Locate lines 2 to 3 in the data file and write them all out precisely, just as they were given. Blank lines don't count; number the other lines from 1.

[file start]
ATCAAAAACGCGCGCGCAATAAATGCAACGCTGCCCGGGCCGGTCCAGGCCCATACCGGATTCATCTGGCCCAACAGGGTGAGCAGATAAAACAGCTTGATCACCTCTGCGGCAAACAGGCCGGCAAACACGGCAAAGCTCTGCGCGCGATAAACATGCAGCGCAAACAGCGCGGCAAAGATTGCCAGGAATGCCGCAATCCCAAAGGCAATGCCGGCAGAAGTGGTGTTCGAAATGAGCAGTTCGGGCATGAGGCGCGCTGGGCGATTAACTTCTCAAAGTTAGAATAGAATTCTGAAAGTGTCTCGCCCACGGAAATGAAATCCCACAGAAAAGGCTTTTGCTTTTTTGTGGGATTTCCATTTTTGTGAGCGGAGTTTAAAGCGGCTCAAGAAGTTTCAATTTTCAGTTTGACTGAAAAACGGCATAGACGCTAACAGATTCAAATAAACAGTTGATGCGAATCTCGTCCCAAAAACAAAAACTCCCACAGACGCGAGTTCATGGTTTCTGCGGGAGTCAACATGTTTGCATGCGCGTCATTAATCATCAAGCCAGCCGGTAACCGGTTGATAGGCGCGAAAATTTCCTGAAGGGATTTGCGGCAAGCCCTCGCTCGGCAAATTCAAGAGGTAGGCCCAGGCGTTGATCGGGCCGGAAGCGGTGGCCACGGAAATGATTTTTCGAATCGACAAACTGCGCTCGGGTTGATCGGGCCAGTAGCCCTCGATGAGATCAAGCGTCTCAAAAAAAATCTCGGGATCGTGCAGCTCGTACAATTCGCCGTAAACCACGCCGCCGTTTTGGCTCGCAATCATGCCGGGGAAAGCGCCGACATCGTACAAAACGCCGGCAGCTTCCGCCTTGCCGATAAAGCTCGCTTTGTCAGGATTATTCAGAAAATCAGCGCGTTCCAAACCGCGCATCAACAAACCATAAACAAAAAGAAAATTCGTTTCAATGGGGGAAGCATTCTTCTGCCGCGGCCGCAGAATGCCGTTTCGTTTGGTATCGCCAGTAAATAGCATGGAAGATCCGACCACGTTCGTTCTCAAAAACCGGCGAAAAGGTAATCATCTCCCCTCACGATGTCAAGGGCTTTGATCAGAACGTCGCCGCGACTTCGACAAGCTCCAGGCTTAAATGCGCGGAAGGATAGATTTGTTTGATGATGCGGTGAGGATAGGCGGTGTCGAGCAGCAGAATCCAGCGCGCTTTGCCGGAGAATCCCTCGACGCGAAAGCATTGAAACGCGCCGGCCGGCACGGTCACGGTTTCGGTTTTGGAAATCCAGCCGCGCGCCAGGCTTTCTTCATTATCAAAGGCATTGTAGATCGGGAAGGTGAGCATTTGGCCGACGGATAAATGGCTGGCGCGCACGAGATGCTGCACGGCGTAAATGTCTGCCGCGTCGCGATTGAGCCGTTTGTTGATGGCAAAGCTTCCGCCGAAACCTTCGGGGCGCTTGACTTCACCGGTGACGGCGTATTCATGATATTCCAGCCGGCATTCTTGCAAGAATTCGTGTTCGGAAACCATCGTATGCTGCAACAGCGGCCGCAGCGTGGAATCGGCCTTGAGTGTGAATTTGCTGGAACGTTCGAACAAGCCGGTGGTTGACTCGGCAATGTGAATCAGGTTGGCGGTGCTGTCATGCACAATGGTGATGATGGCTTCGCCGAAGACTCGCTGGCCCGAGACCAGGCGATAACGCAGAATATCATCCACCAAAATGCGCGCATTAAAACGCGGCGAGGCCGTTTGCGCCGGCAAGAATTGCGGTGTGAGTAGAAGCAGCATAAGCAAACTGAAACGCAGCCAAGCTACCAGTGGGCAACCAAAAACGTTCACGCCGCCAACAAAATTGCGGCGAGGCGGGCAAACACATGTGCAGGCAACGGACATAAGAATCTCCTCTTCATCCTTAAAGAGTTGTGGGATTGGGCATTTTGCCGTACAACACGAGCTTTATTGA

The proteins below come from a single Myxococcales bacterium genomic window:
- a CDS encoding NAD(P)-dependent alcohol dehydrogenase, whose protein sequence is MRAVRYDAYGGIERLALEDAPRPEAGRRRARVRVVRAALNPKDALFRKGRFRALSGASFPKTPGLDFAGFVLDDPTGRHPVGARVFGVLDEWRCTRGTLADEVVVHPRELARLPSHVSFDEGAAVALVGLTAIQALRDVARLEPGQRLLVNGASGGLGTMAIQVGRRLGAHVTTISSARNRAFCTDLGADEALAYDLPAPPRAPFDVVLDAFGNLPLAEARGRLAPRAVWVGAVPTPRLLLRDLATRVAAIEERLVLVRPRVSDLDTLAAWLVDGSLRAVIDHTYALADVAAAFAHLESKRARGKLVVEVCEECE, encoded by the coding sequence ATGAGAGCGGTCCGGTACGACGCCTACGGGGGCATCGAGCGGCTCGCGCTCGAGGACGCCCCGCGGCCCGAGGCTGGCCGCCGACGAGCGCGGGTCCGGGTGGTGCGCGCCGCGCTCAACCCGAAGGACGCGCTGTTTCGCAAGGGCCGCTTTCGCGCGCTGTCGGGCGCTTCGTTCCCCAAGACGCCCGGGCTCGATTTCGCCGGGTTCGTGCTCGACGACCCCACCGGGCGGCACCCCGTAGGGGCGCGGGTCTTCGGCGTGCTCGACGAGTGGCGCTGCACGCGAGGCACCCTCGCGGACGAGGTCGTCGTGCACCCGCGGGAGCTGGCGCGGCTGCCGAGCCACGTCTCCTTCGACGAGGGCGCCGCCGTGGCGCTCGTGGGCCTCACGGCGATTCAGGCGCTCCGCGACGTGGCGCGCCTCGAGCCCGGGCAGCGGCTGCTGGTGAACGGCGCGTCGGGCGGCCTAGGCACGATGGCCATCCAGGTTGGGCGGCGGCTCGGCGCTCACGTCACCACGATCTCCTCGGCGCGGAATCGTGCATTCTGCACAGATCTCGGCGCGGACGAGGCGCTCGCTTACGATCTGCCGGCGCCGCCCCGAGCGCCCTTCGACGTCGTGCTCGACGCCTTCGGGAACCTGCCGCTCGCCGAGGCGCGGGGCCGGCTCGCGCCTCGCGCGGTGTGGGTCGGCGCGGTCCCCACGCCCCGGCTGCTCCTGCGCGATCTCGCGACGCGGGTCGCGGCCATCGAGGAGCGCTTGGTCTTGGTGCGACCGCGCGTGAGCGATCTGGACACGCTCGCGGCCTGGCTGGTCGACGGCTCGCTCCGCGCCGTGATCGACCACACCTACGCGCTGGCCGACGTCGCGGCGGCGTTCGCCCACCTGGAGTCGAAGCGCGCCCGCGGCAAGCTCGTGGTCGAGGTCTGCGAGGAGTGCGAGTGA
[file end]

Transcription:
The proteins below come from a single Myxococcales bacterium genomic window:
- a CDS encoding NAD(P)-dependent alcohol dehydrogenase, whose protein sequence is MRAVRYDAYGGIERLALEDAPRPEAGRRRARVRVVRAALNPKDALFRKGRFRALSGASFPKTPGLDFAGFVLDDPTGRHPVGARVFGVLDEWRCTRGTLADEVVVHPRELARLPSHVSFDEGAAVALVGLTAIQALRDVARLEPGQRLLVNGASGGLGTMAIQVGRRLGAHVTTISSARNRAFCTDLGADEALAYDLPAPPRAPFDVVLDAFGNLPLAEARGRLAPRAVWVGAVPTPRLLLRDLATRVAAIEERLVLVRPRVSDLDTLAAWLVDGSLRAVIDHTYALADVAAAFAHLESKRARGKLVVEVCEECE, encoded by the coding sequence ATGAGAGCGGTCCGGTACGACGCCTACGGGGGCATCGAGCGGCTCGCGCTCGAGGACGCCCCGCGGCCCGAGGCTGGCCGCCGACGAGCGCGGGTCCGGGTGGTGCGCGCCGCGCTCAACCCGAAGGACGCGCTGTTTCGCAAGGGCCGCTTTCGCGCGCTGTCGGGCGCTTCGTTCCCCAAGACGCCCGGGCTCGATTTCGCCGGGTTCGTGCTCGACGACCCCACCGGGCGGCACCCCGTAGGGGCGCGGGTCTTCGGCGTGCTCGACGAGTGGCGCTGCACGCGAGGCACCCTCGCGGACGAGGTCGTCGTGCACCCGCGGGAGCTGGCGCGGCTGCCGAGCCACGTCTCCTTCGACGAGGGCGCCGCCGTGGCGCTCGTGGGCCTCACGGCGATTCAGGCGCTCCGCGACGTGGCGCGCCTCGAGCCCGGGCAGCGGCTGCTGGTGAACGGCGCGTCGGGCGGCCTAGGCACGATGGCCATCCAGGTTGGGCGGCGGCTCGGCGCTCACGTCACCACGATCTCCTCGGCGCGGAATCGTGCATTCTGCACAGATCTCGGCGCGGACGAGGCGCTCGCTTACGATCTGCCGGCGCCGCCCCGAGCGCCCTTCGACGTCGTGCTCGACGCCTTCGGGAACCTGCCGCTCGCCGAGGCGCGGGGCCGGCTCGCGCCTCGCGCGGTGTGGGTCGGCGCGGTCCCCACGCCCCGGCTGCTCCTGCGCGATCTCGCGACGCGGGTCGCGGCCATCGAGGAGCGCTTGGTCTTGGTGCGACCGCGCGTGAGCGATCTGGACACGCTCGCGGCCTGGCTGGTCGACGGCTCGCTCCGCGCCGTGATCGACCACACCTACGCGCTGGCCGACGTCGCGGCGGCGTTCGCCCACCTGGAGTCGAAGCGCGCCCGCGGCAAGCTCGTGGTCGAGGTCTGCGAGGAGTGCGAGTGA